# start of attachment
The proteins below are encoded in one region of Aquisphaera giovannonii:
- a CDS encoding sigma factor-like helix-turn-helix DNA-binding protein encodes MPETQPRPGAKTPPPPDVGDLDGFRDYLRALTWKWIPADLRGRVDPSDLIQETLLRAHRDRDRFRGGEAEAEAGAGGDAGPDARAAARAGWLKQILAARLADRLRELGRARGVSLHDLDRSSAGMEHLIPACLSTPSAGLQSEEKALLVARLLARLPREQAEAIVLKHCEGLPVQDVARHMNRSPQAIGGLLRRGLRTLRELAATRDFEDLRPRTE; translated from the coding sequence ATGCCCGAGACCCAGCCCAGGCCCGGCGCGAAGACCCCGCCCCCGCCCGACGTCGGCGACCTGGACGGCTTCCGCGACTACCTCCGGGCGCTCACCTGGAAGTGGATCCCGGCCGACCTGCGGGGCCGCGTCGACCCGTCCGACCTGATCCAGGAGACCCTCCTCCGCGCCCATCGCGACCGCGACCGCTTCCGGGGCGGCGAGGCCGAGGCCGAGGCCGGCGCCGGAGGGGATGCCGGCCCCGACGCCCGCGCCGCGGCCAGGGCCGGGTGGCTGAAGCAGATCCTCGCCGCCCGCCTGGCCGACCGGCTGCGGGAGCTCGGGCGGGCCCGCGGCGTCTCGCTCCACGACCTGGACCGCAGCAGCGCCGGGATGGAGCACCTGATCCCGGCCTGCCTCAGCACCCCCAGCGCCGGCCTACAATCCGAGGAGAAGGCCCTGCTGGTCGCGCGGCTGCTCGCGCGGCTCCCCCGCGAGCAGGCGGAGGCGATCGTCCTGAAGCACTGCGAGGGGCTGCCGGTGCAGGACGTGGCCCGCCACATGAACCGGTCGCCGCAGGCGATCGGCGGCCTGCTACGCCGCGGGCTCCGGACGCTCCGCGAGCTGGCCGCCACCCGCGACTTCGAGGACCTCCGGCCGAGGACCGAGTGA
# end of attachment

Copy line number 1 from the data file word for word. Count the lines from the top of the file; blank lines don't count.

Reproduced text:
The proteins below are encoded in one region of Aquisphaera giovannonii: